The 8-foot wall of water that tore across Islamorada during Category 4 Hurricane Irma smashed right into Bud N’ Mary’s, an iconic marina that has been welcoming boaters since the 1940s. By the time the sea receded, the long, outer dock was gone — along with lots of other docks like it throughout the Florida Keys.
“Everything on the ocean side, for the most part, didn’t do so good,” says Victoria Siesto, office manager at Mangrove Marina in Tavernier, toward Islamorada’s north end. “The bay side is pretty OK, especially from Key Largo to Tavernier. From Marathon on down, it’s worse.”
Even still, in the weeks immediately following Irma’s wrath, signs of hope were appearing. Mangrove Marina was fully operational as of late September, along with Islamorada Marina and Galleon Marina on Key West. Tavernier Marina was planning to reopen ahead of the winter season, as was Sea Bird Marina on Long Key. Snowbirds cruising to the Keys early this winter should have a place to tie up, or at least to get fuel and supplies. And Bud N’ Mary’s said that it expected to be back in business this month, with everything from ice and bait to beer and snacks on hand.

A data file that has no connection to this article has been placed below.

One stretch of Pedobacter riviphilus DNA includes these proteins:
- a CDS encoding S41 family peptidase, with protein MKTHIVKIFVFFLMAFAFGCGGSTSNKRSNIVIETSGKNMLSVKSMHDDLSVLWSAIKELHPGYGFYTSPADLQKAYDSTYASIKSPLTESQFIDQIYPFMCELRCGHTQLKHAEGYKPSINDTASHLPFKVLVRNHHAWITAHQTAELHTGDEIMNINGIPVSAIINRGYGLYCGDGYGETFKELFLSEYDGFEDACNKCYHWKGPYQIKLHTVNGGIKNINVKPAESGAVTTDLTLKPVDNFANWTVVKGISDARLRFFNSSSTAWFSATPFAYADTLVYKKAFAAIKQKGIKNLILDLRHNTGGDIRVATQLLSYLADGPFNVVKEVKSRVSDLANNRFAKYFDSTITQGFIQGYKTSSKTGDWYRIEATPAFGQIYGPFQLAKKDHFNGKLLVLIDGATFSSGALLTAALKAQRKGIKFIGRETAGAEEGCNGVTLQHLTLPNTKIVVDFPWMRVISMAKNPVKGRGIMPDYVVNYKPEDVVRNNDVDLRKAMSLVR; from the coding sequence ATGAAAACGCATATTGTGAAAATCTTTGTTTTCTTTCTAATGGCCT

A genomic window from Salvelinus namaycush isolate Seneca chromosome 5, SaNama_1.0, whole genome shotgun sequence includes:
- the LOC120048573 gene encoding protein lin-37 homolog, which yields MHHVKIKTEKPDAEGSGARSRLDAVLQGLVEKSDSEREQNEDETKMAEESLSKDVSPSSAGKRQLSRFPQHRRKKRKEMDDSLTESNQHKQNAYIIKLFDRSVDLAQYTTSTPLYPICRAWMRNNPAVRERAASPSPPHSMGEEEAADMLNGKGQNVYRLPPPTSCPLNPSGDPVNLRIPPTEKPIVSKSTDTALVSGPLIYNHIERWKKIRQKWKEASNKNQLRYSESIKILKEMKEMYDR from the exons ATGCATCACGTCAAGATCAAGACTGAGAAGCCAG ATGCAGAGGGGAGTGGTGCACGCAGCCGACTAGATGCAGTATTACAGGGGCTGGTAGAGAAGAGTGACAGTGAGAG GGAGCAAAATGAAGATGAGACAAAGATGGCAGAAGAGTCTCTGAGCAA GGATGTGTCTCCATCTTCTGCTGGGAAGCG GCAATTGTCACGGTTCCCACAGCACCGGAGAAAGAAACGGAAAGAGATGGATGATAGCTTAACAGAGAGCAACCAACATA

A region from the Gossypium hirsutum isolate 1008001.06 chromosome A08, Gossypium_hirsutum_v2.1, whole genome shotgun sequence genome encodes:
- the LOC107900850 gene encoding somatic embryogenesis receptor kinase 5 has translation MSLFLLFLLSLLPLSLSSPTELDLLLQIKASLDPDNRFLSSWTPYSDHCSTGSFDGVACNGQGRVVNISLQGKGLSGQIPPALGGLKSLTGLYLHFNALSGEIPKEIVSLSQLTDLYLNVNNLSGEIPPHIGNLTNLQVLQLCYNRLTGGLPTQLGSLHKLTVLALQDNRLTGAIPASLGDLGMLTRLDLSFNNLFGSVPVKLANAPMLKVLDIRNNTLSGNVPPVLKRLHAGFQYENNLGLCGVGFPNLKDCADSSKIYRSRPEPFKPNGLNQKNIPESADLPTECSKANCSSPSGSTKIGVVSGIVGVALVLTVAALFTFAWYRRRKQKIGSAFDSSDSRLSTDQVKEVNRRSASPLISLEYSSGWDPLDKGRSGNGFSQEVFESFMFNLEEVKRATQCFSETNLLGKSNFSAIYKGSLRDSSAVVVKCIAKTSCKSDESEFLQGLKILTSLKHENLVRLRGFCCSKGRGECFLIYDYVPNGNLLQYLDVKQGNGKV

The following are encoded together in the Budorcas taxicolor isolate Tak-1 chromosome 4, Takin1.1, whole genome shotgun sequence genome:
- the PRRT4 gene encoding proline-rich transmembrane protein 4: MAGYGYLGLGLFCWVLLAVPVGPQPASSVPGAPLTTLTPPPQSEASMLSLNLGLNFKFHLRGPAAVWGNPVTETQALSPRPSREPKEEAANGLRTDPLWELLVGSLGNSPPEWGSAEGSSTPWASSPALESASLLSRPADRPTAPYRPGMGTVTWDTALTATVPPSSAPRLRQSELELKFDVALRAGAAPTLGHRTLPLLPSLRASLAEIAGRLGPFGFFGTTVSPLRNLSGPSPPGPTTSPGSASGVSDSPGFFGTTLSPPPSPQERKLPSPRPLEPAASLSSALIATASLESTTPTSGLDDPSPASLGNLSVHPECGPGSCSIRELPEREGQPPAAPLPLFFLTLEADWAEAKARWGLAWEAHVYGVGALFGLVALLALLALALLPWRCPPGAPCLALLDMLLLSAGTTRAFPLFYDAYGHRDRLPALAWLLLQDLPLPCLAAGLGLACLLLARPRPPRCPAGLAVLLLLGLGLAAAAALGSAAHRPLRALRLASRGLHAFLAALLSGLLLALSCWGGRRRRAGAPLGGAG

Snowbirds, however, aren’t the only boat migration this season will see: The area’s charter fishing boats will be heading from the Keys’ bay side back to the ocean side as their slips are rebuilt.
“Right now, we don’t have many transients, so the slips are full with the displaced boats,” Tim Evans, property manager at Islamorada Marina (on the bay side) said in late September. “By December, we should have some transient slips opening up.”
WHAT TO EXPECT
Occasional Debris: Hurricane Irma destroyed about 25 percent of homes in the Keys, and hotels took a beating too. Cleanup will continue for months, which means boaters should watch out for floating debris.
Flights on Time: The Key West and Marathon airports were reopened by the end of September.
Park Restorations: Nine state parks in the Keys closed in Irma’s wake. Call ahead before planning to go ashore.